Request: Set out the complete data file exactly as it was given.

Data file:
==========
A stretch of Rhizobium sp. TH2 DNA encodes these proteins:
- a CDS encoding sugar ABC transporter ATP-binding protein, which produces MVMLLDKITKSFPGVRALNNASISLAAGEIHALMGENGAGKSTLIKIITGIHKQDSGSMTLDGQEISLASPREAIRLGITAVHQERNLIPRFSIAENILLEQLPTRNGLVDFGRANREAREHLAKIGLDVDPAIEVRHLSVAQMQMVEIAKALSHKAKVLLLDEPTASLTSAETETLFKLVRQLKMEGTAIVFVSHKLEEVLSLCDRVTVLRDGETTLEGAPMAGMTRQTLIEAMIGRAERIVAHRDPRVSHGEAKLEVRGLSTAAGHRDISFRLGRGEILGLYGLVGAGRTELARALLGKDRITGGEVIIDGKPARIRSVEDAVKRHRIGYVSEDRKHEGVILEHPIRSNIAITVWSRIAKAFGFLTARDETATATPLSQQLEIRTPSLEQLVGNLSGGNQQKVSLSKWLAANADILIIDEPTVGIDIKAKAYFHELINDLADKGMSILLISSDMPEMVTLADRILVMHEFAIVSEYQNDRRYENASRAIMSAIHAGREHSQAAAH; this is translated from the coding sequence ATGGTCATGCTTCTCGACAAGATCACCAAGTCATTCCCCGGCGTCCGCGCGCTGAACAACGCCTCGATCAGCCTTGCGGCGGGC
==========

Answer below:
A stretch of Rhizobium sp. TH2 DNA encodes these proteins:
- a CDS encoding sugar ABC transporter ATP-binding protein, which produces MVMLLDKITKSFPGVRALNNASISLAAGEIHALMGENGAGKSTLIKIITGIHKQDSGSMTLDGQEISLASPREAIRLGITAVHQERNLIPRFSIAENILLEQLPTRNGLVDFGRANREAREHLAKIGLDVDPAIEVRHLSVAQMQMVEIAKALSHKAKVLLLDEPTASLTSAETETLFKLVRQLKMEGTAIVFVSHKLEEVLSLCDRVTVLRDGETTLEGAPMAGMTRQTLIEAMIGRAERIVAHRDPRVSHGEAKLEVRGLSTAAGHRDISFRLGRGEILGLYGLVGAGRTELARALLGKDRITGGEVIIDGKPARIRSVEDAVKRHRIGYVSEDRKHEGVILEHPIRSNIAITVWSRIAKAFGFLTARDETATATPLSQQLEIRTPSLEQLVGNLSGGNQQKVSLSKWLAANADILIIDEPTVGIDIKAKAYFHELINDLADKGMSILLISSDMPEMVTLADRILVMHEFAIVSEYQNDRRYENASRAIMSAIHAGREHSQAAAH; this is translated from the coding sequence ATGGTCATGCTTCTCGACAAGATCACCAAGTCATTCCCCGGCGTCCGCGCGCTGAACAACGCCTCGATCAGCCTTGCGGCGGGC